The documents also revealed Lilly officials wrote medical journal studies about Zyprexa and then asked doctors to put their names on the articles, a practice called “ghostwriting.”
Lilly employees compiled a guide to hiring scientists to write favorable articles, complained to journal editors when publication was delayed and submitted rejected articles to other outlets, according to the documents.
The drug has never been approved for use with dementia patients, according to the FDA’s Web site.
A file photograph of Eli Lilly & Co.’s schizophrenia medication, Zyprexa, in Cambridge, Massachusetts. Photographer: JB Reed/Bloomberg News
June 12 (Bloomberg) — Eli Lilly & Co. urged doctors to prescribe Zyprexa for elderly patients with dementia, an unapproved use for the antipsychotic, even though the drugmaker had evidence the medicine didn’t work for such patients, according to unsealed internal company documents.
In 1999, four years after Lilly sent study results to the U.S. Food and Drug Administration showing Zyprexa didn’t alleviate dementia symptoms in older patients, it began marketing the drug to those very people, according to documents unsealed in insurer suits against the company for overpayment.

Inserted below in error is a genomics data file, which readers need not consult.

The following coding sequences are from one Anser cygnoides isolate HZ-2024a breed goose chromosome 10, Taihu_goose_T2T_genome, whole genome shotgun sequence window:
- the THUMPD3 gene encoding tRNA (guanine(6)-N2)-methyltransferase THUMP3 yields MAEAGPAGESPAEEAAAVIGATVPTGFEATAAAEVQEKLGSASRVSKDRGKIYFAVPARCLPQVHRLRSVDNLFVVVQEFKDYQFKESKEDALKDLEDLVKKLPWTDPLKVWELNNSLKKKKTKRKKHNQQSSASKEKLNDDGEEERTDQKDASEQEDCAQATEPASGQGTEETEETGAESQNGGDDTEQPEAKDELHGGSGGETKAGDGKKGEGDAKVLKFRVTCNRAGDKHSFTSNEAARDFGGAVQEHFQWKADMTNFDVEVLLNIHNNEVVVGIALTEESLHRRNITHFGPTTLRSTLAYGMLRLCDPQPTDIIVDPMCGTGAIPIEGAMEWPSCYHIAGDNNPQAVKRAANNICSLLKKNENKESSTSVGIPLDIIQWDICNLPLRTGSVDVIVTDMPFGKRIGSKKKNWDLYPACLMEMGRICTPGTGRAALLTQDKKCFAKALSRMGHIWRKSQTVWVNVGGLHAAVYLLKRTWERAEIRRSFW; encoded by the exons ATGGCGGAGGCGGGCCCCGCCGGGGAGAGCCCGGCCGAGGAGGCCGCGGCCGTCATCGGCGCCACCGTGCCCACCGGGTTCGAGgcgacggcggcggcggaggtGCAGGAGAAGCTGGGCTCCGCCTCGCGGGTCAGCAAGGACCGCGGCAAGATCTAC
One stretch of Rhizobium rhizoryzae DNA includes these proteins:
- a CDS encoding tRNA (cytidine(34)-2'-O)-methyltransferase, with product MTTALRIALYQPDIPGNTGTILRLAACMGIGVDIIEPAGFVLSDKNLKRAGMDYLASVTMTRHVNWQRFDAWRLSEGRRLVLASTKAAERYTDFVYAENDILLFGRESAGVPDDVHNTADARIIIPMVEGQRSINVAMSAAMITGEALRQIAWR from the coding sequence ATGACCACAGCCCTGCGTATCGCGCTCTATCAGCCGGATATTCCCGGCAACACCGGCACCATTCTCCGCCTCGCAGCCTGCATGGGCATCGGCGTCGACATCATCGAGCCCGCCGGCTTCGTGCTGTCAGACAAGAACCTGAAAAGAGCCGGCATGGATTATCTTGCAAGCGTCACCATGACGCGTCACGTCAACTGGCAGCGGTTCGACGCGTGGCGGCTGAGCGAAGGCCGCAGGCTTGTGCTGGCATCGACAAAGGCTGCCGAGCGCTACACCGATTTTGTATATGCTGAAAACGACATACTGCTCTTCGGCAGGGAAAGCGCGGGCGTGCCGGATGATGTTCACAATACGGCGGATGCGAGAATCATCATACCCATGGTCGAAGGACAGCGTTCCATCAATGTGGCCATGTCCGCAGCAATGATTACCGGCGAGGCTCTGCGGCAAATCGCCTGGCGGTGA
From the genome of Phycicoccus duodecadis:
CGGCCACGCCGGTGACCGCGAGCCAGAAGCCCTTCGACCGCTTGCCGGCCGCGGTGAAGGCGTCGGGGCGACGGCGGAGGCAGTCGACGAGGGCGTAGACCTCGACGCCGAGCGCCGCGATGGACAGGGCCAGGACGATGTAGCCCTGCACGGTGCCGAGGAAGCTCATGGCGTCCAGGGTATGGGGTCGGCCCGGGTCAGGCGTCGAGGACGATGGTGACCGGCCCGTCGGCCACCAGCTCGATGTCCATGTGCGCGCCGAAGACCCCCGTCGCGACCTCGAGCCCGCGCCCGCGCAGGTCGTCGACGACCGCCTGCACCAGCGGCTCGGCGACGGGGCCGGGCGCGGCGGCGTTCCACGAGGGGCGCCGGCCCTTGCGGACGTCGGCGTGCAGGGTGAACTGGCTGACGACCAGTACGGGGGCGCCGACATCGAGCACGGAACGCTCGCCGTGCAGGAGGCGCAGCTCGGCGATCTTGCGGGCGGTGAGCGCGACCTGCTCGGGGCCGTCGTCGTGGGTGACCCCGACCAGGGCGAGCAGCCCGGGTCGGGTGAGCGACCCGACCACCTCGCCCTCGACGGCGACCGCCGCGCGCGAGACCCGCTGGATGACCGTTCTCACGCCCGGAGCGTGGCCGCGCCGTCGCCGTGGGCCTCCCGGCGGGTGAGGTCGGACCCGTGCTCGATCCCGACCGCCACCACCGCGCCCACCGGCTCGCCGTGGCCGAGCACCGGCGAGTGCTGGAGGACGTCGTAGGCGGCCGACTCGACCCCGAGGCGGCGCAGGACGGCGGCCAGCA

Regulators required Lilly and other antipsychotic drug- makers in April 2005 to warn that the products posed an increased risk to elderly patients with dementia. The documents show the health dangers in marketing a drug for an unapproved use, called off-label promotion, said Sidney Wolfe, head of the health research group at Public Citizen in Washington.
“By definition, off-label means there is no clear evidence that the benefits of a drug outweigh the risks,” Wolfe said. “The reason why off-label promotion is illegal is that you can greatly magnify the number of people who will be harmed.”
In 1999, when Lilly began its marketing push, Zyprexa’s only approved use was for patients suffering from schizophrenia, according to the FDA. In 2008, Zyprexa was Lilly’s best-selling drug, with $4.7 billion in sales, while antipsychotics as a group topped U.S. drug sales last year, with $14.6 billion.
In a request for a December 2003 meeting over a proposed label change, Lilly told the FDA that data from seven studies showed Zyprexa didn’t alleviate symptoms of Alzheimer’s or other dementia.
The studies found death rates among older dementia patients taking Zyprexa were “significantly greater” than those who didn’t get the medicine, the company said, according to the unsealed documents.